Friday, February 5, 2010

[Review] 'Gentlemen Prefer Succubi' by Jill Myles

Title: ‘Gentlemen Prefer Succubi’
Author: Jill Myles
Pages: 368
Genre: Paranormal Romance
Standalone/Series: First in the Succubus Diaries
Publisher: Pocket Books

Jackie Brighton woke up in a Dumpster this morning, and her day has only gotten weirder. Her familiar B-cups have somehow become double Ds, her sex drive is insatiable, and apparently she had her first one-night stand ever...with a fallen angel. All she remembers is gorgeous Noah's oddly hypnotic blue eyes...and then a dark stranger whose bite transformed her into an immortal siren with a sexy Itch. With help from Noah, Jackie begins to adapt to her new lifestyle -- until she accidentally sends Noah into the deadly clutches of the vampire queen and lands herself in a fierce battle for an ancient halo with the queen's wickedly hot righthand man. Who just happens to be the vampire who originally bit her. How's a girl supposed to save the world when the enemy's so hard to resist?

Vampires? Been there, done that. Succubi? They are not so exotic either? Angels? Well, they have been on a steady invasion and sooner rather than later, I gather, people would be rolling their eyes, when encountering them in a book. However, a good cocktail by definition is about bringing the known to a new form of delight. So, people, Jill Myles is your bartender for this ride and boy, does she have some recipes with sultry sex appeal.

Infused with humor and seasoned with sex ‘Gentlemen Prefer Succubi’ offers you the reader a raunchy tour through a paranormal underworld, threaded with agendas and ambition. Jackie Brighton’s your tour guide and she’ll give you one hell of a time, while adjusting to her D-cup succubus body after being a dull B-cup museum chick. Jill Myles shows great promise in her debut after constructing a likable, yet needy protagonist in Jackie Brighton. Jackie’s narrative is enjoyable for the contradictions between the urges her succubus hot body demands – sex in industrial quantities with no regards to time, situation or partner – and Jackie’s steady, hacked in her heart moral codes and standards. It’s exactly shock of transition, which prompts her to make a deal with the angel Uriel, which grows to a deal with the vampire queen Nitocris and leads to a trip to Egypt, where most likely the fate of the heavens and hell will be determined.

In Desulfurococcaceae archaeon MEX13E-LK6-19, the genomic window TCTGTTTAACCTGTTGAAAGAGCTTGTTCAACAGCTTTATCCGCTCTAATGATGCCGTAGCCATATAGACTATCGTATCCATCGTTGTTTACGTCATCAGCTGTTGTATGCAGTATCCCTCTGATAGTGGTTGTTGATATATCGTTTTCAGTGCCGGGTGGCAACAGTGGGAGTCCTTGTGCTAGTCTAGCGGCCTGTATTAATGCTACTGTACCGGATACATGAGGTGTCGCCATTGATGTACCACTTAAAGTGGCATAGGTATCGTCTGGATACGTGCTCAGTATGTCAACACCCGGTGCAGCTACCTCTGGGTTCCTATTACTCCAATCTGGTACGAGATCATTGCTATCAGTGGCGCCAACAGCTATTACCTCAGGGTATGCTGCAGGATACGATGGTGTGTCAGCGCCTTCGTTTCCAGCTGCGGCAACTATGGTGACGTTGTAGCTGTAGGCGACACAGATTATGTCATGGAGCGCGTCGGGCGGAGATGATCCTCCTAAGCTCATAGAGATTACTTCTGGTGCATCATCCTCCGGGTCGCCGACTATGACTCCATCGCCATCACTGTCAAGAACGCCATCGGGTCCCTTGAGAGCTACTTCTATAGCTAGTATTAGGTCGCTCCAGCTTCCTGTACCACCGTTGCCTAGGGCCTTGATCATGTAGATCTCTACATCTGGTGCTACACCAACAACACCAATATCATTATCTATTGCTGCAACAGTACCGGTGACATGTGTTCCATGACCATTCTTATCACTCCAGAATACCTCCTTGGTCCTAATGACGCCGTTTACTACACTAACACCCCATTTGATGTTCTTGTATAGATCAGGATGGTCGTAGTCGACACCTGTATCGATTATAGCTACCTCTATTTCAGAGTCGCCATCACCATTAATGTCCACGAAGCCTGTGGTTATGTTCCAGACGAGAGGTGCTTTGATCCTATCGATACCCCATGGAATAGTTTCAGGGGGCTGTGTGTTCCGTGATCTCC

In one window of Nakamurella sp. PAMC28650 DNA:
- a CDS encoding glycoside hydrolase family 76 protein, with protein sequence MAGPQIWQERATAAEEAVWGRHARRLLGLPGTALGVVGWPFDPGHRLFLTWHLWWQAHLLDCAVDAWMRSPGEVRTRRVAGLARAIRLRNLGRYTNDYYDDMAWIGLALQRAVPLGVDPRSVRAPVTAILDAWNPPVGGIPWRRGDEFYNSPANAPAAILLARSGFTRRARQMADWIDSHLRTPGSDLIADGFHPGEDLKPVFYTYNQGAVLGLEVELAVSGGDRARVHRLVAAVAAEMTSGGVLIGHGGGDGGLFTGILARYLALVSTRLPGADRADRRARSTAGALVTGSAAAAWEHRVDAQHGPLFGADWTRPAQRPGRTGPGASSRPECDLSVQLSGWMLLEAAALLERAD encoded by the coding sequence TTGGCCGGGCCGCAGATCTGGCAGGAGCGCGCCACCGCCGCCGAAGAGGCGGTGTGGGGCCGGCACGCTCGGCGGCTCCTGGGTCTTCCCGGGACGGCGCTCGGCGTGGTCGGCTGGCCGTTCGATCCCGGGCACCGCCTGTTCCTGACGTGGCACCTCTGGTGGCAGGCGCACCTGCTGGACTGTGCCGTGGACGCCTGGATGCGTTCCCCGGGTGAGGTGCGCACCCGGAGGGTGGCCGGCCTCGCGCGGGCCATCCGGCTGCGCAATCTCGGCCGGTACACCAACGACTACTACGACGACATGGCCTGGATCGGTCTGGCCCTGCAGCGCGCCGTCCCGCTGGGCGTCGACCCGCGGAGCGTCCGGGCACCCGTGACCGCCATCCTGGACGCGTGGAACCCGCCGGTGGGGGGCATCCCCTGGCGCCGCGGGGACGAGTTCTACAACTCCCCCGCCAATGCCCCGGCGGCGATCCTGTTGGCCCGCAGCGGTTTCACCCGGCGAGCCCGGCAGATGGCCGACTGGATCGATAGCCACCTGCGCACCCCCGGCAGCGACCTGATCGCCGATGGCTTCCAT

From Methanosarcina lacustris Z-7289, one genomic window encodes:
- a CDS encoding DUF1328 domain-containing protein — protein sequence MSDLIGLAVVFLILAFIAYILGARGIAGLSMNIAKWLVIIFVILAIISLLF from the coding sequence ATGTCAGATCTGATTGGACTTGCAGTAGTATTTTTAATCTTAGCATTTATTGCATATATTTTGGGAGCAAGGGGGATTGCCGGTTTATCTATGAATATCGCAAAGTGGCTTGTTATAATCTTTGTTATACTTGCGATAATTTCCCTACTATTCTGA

‘Gentlemen Prefer Succubi’ is a light and tongue-in-cheek Paranormal Romance, which apart from global threats delights in silly antics without heavy dramatics, which is a common theme in a number of series. Myles has a knack for interactions between characters. I admit there are certain archetypical tropes such as the stoic and trustworthy male suitor [Noah] and the bad boy with a good heart [Zane], but the cast won my adoration with the sitcom spirit, imbued in the writing. I was especially taken with Remy, who is an experienced succubus, who knows how to work her strut. While being materialistic, vanity obsessed and with a successful career in the adult industry, she has a potentially golden heart and is deceptively loyal despite her shallow behavior at times.

I have also seen many authors struggle with love triangles, but Myles covers all bases with relative ease. Zane and Noah are prototypes of male perfection embodied and opposed to each other in a contest to win Jackie’s heart. Readers will root both for Zane, the bad boy vampire, and Noah, the steady reliable fallen angel. Jackie’s uncertainty and dilemma between the two is realistic and endearing, but also mixed with flattery, because the change from being solitary to being desired is confusing.

It is customary for PNR to have warring factions locked in mortal combat for domination and ‘Gentlemen Prefer Succubi’ does not stray from the flock in this regard, however, it is worth to mention that the warring communities share one origin species. Both Serim and vampires have once been angels, but share two different curses. The first crave the carnal pleasures and the latter thirst for blood. What is even better is that the succubi as species are created from a passionate night with a Serim and then a bit of a vampire, which is an original idea, meaning I haven’t read about it anywhere else. High props form me on that point.

I have shared high praise so far, but I had a few gripes as well. Although the sex is innovative and daring, the love triangle justifiable and the dialogues chuckle-inducing, characterization is a bit lacking in the sense that I saw the surface, the obvious and the typical in these characters, while the essence has yet to be revealed. Example here would be Jackie’s passion for her job and how she yearns to have excelled in her career, but her passion for history and the mindset of a museum curator miss in her overall behavior. Perhaps this is a result of the actual prose, which is straightforward and quite serviceable, but not showing the reader enough. Otherwise, Jill Myles possesses and authentic manner of expression and is bound to have you exercise some muscles in laughing out loud.

Verdict: [A+] You want to brighten up your day? Perhaps heat up the bed sheets late at night? ‘Gentlemen Prefer Succubi’ is the book that will whisk you away from that boring reality and give you that good time. Ultimately, literature needs those guilty endorphin-only books, we can forgive almost every fault and what Jill Myles offers is precisely that.

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